Issue: March/April 2012
With fewer business reasons to attend the Consumer Electronics Show, our
resident entrepreneur skips this year’s event — but reviews it anyway.
It was painful, but inevitable, when the Computer Dealers Exposition (COMDEX) dwindled and was replaced by the Consumer Electronics Show (CES) as the largest annual gathering of geeks in the world.
Instead of trying out new hardware, software and peripherals that might influence our company’s bottom line, we began to see robot vacuum cleaners, home appliances with “high-tech” modifications (my coffee maker already has a timer. It doesn’t need to be on the network!) and enough cutesy cases for your iPhone and other devices to make you pine for a rotary phone on a land line.
I miss the major announcements of past Consumer Electronics Shows like the VCR (1970), camcorder (1981), DVD (1996), HDTV (1998) and Blu-ray disc (2003).
“From one viewpoint, a lot of the consumer electronics industry has turned into an accessories aftermarket for Apple products,” Marty Winston, editor of the Novelty, Ohio-based Newstips Bulletin.
Show highlights have gone from a chance to see Bill Gates, Andy Grove, Larry Ellison and other industry visionaries to lining up to see paid product shills Justin Bieber, LL Cool J, Justin Timberlake and someone called Snooki.
The Consumer Electronics Association sponsors the show and released that the 2012 International CES had more exhibitors (3,100) and attendees (153,000) than any other CES in the 44-year history of the event.
Bob Leon, of Cleveland’s Colortone Staging & Rentals, produces ShowStoppers, a three-hour, invitation-only media event at CES where bloggers, journalists and analysts get hands-on demos of the newest tablets, phones, GPS devices, apps, home theaters and in-vehicle devices.
“It was simply our largest event ever,” he says. “Over 2,500 in the room and just under 140 sponsors.”
There was “a lot of consumer electronics but auto companies — think Ford SYNC — are gaining traction,” he says.
I skipped CES this year. Between the lack of business IT focus and the availability of virtual demos, it seemed like the thing to do. I missed the trek to Las Vegas and seeing whatever a “Snooki” is, but I was able to get a sense of the industry trends and coolest devices and technologies remotely. Plus this January’s warmer weather didn’t mandate a cabin fever road trip.
I wasn’t alone in skipping CES.
Cleveland’s Tremont Electric, which makes a backup battery charger that uses your kinetic energy for hand-held electronics, skipped CES as well. Its nPower PEG device, which can be carried in a backpack, briefcase or purse and continuously tops-off its internal battery, was named “one of the coolest gadgets” at CES 2011. But with a lack of green consumer electronics at the show, founder & CEO Aaron LeMieux decided to stay home.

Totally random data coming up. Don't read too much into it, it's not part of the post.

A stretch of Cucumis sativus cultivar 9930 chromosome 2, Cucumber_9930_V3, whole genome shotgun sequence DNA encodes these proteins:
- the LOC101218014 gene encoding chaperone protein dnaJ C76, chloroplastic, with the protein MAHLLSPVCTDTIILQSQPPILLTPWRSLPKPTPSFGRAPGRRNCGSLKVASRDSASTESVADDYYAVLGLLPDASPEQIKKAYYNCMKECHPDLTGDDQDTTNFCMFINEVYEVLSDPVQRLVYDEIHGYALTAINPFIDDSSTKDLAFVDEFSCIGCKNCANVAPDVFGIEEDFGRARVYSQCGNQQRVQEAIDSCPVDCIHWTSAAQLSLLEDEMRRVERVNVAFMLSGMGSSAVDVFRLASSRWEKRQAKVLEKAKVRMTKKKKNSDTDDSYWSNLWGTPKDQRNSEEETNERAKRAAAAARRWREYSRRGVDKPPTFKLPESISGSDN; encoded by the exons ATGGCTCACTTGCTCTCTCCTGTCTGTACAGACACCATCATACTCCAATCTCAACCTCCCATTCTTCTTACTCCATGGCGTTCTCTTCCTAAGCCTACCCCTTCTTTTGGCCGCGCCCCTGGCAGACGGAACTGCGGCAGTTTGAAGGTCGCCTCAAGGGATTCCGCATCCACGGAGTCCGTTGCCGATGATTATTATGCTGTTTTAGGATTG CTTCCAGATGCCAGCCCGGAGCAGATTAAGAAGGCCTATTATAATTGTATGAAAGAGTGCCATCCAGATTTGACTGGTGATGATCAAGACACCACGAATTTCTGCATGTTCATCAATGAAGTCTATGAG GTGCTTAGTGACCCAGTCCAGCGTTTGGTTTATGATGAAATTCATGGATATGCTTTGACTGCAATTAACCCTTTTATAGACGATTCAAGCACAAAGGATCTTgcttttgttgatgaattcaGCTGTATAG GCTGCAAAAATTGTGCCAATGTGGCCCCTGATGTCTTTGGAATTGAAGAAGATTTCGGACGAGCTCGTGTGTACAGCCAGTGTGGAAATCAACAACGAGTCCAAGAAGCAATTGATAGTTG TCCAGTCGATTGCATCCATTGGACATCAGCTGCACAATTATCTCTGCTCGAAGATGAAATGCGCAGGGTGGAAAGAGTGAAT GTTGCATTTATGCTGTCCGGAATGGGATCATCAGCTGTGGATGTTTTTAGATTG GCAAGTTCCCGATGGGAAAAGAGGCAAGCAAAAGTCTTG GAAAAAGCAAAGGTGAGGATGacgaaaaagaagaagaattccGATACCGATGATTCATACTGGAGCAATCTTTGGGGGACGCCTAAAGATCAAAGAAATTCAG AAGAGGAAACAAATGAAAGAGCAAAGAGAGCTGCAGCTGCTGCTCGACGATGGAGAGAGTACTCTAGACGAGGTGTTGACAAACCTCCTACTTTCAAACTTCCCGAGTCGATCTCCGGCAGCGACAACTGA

“We would love to be at CES 2012, but instead we are spending the limited resources we have to improve this technology,” he says. “We have soldiers defending America who rely on us, explorers in the wilderness who never step onto the trail without us -- they are our priority, and we won’t let them down.”
In November 2011, Tremont Electric partnered with Ohio-based contract manufacturer Delta Systems to redesign the PEG from the ground up. They work with the U.S. Army to test and improve the technology. The new nPower PEG contains a 2000mAh battery, which is double the capacity of the previous PEG’s battery. (Look for the new PEG later this spring, direct from Tremont Electric and through nPowerPEG.com for $169.99.)
What did those who journeyed to CES get to see?
The keynote addresses (which you can view online) are always a good indicator of the state of the industry. Intel’s Paul Otellini spoke but other keynotes featured leaders of Mercedes-Benz, Ford, Verizon, Hyundai, Qualcomm and the like, which reinforces the move toward the consumerization of IT.
This was Microsoft’s last year at CES and Steve Ballmer’s last keynote. The CES anchor cited that the show no longer fits Microsoft’s needs and its timing does not always mesh with the company’s product announcements. With more than 1.3 billion computers run on Windows, including about 500 million on Windows 7, Ballmer touted Windows Phone, Xbox, Office 365 and other expected technologies.
The Windows 8 previews are particularly interesting because of the complete revamping of the user interface, called Metro. The Metro interface is intended to offer one common experience across PCs, tablets, phones, games, music and social networking. As a business user, I sure hope that Microsoft offers a “classic” mode for the interface. When thousands of people freak out if a rarely used menu item is slightly moved in Microsoft Word, how will they react to a Windows that has no Start button and the interface resembles a phone more than their familiar desktop landscape?
You can find a plethora of coverage on the 20,000 new products launched at CES online: I admit I would like to play with Cubelets from Modular Robotics. Snap the magnetic blocks (each with their own functionality) together to make your own robots without programming or wires.
Huge displays, 3D and every type of phone, tablet and ultrabook device and accessory imaginable make it fun to walk through the show aisles but not worth a trip bent on improving one’s business IT.
Columnist Paul Thurrott called CES a “complete waste of time.” Even the usually concurrent Adult Entertainment show seems to have suffered from, uh, shrinkage, filling far less space.
At least I didn’t get snookered (Snookied?) into making the trip this year.
Great Lakes Geek Dan Hanson (email@example.com) expects he will again be drawn to attend future tech shows. Where else is his Microsoft Bob T-shirt so appreciated?
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